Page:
...squashing checkpoint commits as you go (with git commit --amend) or before pushing (with git rebase -i or git merge --squash), or having a strict policy where your master/trunk contains only merge commits and each is a merge between the old master and a branch which represents a single idea

Source

Several other articles online give the same idea that squashing and rebasing is the way to go, especially when you work in teams:

Editing the history is only problematic when the editor doesn't 100% know what they are doing, and even then, destructive changes can be prevented by simply setting up the git repository server to reject destructive changes to the shared mainline / development branches.

On GitHub you can set up branch protection rules to prevent any push --force to any branch of your choice from being accepted. Phabricator doesn't allow "destructive changes" to any branch by default. Bitbucket offers the same protection under "branch permissions".

Practically speaking there is nothing to worry about with proper repository configuration and with the right education. And articles like this one are helpful

 

I didn't get the impression from reading this article that the author suggests we should be editing the history of the master branch or any other shared branch

Absolutely, that was not my intention, if it wasn't clear then that's my bad.

On GitHub you can set up branch protection rules to prevent any push --force to any branch of your choice from being accepted.

Yeah, I don't see an instance where force pushing to master would be recommended, glad you mentioned these protections for others to know about.

And thanks for sharing some resources, I'm glad you commented πŸ˜„

 

Hi yes I agree there's nothing in the article that says rewriting master is a good idea, however I felt it was important to state that there are problems. Rewriting history and rebasing are not silver bullets and can cause issues without proper procedure.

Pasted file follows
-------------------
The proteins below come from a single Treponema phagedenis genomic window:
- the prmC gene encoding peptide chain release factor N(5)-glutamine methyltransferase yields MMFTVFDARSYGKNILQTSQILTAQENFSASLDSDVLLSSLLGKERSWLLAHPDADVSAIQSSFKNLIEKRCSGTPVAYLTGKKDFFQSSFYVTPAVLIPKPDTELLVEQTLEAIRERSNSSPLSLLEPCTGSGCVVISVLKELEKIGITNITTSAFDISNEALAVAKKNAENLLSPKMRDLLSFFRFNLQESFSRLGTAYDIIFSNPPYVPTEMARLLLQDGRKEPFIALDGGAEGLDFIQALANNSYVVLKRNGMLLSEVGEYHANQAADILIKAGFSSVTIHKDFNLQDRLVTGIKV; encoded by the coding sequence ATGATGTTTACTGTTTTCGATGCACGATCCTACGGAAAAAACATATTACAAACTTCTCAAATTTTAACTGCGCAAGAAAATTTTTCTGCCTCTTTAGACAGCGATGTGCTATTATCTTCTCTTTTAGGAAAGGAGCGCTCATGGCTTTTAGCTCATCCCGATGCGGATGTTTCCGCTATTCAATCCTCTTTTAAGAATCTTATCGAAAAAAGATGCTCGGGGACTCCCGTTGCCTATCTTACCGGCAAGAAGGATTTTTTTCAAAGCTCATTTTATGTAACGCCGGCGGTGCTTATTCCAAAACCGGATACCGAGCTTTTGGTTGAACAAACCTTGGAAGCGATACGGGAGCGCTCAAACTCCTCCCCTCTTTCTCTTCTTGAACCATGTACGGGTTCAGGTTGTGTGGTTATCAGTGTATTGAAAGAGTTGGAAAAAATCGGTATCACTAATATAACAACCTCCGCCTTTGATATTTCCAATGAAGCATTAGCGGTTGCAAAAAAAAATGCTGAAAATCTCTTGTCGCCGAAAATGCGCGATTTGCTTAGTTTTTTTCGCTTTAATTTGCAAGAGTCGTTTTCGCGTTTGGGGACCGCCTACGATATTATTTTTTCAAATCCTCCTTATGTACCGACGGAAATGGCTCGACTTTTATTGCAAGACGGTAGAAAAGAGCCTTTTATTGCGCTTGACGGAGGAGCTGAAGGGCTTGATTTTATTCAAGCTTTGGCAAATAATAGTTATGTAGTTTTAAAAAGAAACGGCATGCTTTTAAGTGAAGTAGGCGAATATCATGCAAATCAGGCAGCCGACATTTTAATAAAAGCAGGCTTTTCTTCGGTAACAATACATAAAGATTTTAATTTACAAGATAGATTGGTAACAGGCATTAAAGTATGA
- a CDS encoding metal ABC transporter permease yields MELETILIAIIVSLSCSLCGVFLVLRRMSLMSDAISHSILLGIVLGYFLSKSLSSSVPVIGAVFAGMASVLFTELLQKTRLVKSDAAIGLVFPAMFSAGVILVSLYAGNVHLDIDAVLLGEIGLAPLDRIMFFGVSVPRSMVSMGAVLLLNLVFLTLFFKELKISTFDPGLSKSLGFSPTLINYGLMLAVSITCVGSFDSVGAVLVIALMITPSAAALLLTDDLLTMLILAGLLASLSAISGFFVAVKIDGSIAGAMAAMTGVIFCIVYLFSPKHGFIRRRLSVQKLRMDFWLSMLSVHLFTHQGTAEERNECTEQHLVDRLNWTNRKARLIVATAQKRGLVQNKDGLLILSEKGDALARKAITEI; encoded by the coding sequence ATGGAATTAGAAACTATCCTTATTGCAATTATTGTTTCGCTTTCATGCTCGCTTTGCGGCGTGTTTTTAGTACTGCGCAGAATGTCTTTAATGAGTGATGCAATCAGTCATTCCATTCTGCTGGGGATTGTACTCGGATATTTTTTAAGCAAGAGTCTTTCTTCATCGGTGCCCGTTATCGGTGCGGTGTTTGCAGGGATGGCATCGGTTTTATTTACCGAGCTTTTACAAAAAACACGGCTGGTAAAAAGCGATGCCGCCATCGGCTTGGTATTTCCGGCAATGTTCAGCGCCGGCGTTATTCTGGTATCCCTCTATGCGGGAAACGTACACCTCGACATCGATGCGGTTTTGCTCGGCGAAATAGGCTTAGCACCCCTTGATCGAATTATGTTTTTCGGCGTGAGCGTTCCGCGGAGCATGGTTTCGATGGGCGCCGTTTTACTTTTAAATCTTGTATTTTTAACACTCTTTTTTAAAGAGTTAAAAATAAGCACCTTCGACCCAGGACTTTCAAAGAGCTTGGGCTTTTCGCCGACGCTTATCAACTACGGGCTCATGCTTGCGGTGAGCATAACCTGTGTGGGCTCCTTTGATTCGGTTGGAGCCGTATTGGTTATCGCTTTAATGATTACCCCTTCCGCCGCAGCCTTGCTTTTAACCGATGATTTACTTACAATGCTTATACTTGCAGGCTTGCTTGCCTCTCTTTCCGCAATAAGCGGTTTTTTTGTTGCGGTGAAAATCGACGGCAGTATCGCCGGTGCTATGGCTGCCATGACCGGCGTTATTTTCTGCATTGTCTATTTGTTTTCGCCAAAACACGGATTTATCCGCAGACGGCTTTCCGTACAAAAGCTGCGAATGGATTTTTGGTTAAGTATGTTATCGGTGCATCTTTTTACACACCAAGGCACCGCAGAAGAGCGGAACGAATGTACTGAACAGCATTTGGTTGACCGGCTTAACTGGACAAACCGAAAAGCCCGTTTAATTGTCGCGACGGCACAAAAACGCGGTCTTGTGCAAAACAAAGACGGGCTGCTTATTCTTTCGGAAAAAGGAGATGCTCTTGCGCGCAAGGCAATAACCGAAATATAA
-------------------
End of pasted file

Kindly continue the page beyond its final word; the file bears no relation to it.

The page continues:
Admittedly reading my comment back it sounds like I've dismissed the whole article on that basis but that was absolutely not my intention!

 

I totally agree with your statement, all these manipulations should be done locally before pushing your work. πŸ˜€

 

"Fixing" history is a misguided (and dishonest) effort--a waste of time. Rebase is a powerful git tool and should be learned and used appropriately, but maintaining a useful git log should be accomplished with forethought and disciplined adherence to good commit practices. That said, I'd rather have an imperfect but unmolested git history. A "clean" history is just a lie.

 

Bs. Clean history represent a step by step application growing and not how u or u team work. So isnt lie. No sense of blame anybody only the log of the build from first line to current.

 

Nice walkthrough. Rebasing is often painted as advanced, but I think it's best to play with it early on, and not fear it later.